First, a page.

To enable the autonomous checkout, Choice partnered with Ava Retail, which uses artificial intelligence, computer vision and internet of things to track customer's purchases within the store. This platform uses less hardware and infrastructure than other competitors while still leveraging the powerful Microsoft Azure cloud, according to the company.

    "Real convenience is what Choice Market is doing using our technology — offering their customers a truly automated experience," said Ava Retail CEO Atul Hirpara. "Retail is undergoing a major transformation. With the power of Ava's technology, Choice Market is pioneering this transformation."

    Choice currently has one location open in downtown Denver. A second store, which is under construction, is set to open in the second 2019 in south Denver. With the upcoming changes to liquor laws, Choice will also be one of the first companies in Colorado to offer delivery of prepared foods, groceries, and full strength beer in one transaction, according to the company.

    To facilitate the company's growth, the company hired industry veteran John Varsames as its chief operating officer. Varsames has more than 30 years of experience with opening and operating natural groceries, including leadership positions at Wild Oats, Whole Foods and Alfalfas.

    "I am thrilled to be joining the Choice Market team to help lead business operations and grow this exciting brand," Varsames said. "Healthy convenience is a fast-growing segment and our innovative approach will be a great addition to Colfax."

    "We're honored to partner with Choice Market to create a fresh, new concept at the intersection of healthy living and convenience. Chute Gerdeman and Choice Market share similar brand values — belief in doing good for the people and communities that we serve," said Chute Gerdeman CEO Brian Shafley.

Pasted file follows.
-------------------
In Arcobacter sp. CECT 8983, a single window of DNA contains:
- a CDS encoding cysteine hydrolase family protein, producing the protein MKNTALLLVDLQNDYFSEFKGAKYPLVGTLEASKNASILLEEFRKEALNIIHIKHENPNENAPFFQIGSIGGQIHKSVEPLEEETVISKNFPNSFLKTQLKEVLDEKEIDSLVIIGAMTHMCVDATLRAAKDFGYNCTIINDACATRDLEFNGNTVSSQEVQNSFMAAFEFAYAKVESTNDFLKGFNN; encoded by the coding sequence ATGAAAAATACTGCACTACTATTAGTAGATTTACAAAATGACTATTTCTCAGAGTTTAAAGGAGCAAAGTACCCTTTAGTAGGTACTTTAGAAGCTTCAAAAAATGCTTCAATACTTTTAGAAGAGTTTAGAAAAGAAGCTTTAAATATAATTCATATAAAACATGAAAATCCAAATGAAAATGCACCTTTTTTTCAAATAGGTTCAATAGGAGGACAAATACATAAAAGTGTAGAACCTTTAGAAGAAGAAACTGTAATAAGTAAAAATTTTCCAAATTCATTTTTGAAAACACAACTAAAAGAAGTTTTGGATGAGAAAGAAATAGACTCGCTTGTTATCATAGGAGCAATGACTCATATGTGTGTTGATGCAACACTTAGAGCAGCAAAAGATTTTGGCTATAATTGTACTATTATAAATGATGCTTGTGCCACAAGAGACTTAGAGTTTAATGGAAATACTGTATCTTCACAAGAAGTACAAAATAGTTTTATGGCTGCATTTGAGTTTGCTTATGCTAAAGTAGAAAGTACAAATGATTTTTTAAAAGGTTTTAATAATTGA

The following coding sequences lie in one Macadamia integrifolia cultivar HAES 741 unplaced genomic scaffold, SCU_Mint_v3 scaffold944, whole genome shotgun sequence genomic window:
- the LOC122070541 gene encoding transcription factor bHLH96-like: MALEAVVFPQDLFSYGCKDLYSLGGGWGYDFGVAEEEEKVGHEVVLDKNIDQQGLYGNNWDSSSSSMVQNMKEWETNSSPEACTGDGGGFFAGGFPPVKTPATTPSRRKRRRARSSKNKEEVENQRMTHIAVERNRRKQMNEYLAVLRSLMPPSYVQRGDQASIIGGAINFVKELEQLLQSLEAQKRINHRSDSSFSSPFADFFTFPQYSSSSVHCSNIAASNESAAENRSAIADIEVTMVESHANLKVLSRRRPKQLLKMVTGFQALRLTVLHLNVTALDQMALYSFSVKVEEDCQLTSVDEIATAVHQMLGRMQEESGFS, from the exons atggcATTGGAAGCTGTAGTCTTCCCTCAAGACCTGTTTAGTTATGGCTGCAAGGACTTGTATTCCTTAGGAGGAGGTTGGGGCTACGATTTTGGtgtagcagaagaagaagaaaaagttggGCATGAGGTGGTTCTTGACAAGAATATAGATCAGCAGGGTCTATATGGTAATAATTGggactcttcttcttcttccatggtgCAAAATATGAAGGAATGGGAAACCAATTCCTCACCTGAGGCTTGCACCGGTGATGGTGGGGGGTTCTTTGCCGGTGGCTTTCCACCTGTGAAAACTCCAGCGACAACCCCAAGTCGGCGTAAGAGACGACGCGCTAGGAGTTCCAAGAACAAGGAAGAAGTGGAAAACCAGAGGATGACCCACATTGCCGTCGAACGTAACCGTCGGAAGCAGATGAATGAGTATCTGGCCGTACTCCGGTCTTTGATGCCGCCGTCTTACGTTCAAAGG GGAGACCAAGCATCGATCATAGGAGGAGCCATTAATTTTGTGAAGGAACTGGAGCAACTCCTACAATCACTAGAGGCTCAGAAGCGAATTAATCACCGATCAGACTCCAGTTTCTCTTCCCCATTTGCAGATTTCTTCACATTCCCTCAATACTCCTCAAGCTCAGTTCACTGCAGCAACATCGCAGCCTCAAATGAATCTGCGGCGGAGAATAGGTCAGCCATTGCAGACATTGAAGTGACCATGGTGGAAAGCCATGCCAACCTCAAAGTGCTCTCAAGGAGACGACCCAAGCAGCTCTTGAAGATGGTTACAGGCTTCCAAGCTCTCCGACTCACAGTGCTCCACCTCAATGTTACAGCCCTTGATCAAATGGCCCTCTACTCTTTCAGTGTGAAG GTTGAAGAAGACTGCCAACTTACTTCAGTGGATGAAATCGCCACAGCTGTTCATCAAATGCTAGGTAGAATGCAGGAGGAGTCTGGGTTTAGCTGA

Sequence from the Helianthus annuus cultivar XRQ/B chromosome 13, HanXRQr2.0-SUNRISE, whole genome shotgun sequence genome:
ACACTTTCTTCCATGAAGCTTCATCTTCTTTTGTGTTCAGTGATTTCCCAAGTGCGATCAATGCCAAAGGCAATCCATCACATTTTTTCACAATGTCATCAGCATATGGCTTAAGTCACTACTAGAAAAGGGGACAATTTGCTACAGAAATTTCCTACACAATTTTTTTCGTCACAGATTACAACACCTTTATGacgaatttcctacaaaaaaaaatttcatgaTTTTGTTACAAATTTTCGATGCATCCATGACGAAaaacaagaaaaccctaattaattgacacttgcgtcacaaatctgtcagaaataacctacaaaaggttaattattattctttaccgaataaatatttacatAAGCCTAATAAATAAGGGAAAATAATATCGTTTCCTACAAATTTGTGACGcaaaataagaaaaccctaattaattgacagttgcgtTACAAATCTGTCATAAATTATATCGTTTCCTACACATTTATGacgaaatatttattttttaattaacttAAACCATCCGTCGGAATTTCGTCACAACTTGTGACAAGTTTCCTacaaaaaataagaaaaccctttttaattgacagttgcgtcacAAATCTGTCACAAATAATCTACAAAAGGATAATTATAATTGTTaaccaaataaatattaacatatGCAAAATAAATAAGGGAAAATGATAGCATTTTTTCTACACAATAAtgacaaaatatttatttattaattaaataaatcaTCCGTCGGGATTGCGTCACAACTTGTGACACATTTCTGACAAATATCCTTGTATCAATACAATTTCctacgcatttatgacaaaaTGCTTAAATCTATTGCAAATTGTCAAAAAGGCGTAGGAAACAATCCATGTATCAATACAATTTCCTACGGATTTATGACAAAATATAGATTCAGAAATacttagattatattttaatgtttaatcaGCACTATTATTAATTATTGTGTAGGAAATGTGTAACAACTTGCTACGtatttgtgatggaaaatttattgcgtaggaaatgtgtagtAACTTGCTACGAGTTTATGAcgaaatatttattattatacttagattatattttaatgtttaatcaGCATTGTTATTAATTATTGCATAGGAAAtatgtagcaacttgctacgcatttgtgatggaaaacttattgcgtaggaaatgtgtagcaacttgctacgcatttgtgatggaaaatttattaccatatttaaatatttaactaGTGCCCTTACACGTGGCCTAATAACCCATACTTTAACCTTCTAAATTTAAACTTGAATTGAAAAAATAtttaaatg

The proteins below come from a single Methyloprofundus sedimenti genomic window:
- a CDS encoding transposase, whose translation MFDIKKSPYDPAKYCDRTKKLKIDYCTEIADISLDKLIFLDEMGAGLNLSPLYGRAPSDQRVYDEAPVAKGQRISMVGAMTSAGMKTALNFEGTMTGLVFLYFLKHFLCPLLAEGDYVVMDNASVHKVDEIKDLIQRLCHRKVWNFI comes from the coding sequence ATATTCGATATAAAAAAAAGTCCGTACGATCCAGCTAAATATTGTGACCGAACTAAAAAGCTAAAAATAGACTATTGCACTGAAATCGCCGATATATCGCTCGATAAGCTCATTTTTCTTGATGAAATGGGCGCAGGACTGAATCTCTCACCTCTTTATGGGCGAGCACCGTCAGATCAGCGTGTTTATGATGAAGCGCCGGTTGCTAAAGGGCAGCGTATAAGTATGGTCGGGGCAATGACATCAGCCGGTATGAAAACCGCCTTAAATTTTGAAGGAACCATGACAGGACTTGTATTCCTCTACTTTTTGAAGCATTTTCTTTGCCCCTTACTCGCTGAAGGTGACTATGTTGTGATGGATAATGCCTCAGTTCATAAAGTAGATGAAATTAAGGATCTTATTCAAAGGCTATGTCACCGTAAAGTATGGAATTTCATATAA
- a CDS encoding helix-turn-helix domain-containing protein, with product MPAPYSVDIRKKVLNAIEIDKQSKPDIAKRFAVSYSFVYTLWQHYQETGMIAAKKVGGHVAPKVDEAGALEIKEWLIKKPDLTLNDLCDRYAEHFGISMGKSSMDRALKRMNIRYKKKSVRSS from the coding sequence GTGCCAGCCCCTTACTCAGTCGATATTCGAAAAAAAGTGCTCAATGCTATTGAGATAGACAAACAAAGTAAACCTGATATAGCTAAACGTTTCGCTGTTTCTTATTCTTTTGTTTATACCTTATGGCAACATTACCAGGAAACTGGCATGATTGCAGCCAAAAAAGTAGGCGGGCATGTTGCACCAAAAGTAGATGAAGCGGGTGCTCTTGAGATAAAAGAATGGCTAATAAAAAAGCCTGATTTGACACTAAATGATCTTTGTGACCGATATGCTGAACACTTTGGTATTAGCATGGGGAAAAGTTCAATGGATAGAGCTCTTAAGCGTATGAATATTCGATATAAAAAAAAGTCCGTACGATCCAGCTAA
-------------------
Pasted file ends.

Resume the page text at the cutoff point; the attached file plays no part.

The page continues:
"As creators of brand experience and customer engagement, we look forward to our collaboration with this future-looking brand partner, and are confident our work together will further propel the mission of Choice Market," he added.

    For this project, Choice has partnered with local developer St. Charles Town Co., which has a history of adaptive reuse and urban revitalization in the Denver area.

    "A contemporary, fresh, and local market will fill a huge void in this dense part of the city. It has been nearly two decades since we had Wild Oats next door to this site," said Charlie Woolley, principal at St. Charles Town Co. "We are pleased to partner with Choice to bring fresh food and innovation to the neighborhood."

    Denver-based Choice Market combines the operating hours, store size and transaction times of a traditional convenience store with the product selection of a natural grocery and fast casual restaurant.


  • AVA Retail’s CEO Shares What Drives Home Improvement Shoppers… and It’s Not Necessarily Price


    Lowe’s is testing augmented reality and virtual reality tools it says helps customers visualize and “feel” a large home improvement product in the context of the customer’s living space.

    “We look at age-old customer problems,” said Josh Shabtai, Lowe’s director of lab productions at Lowe’s Innovation Labs. “These are problems that keep resurfacing that folks haven’t solved yet. Our hypothesis is that as we move people closer to realizing their visions, they’ll feel more confident.”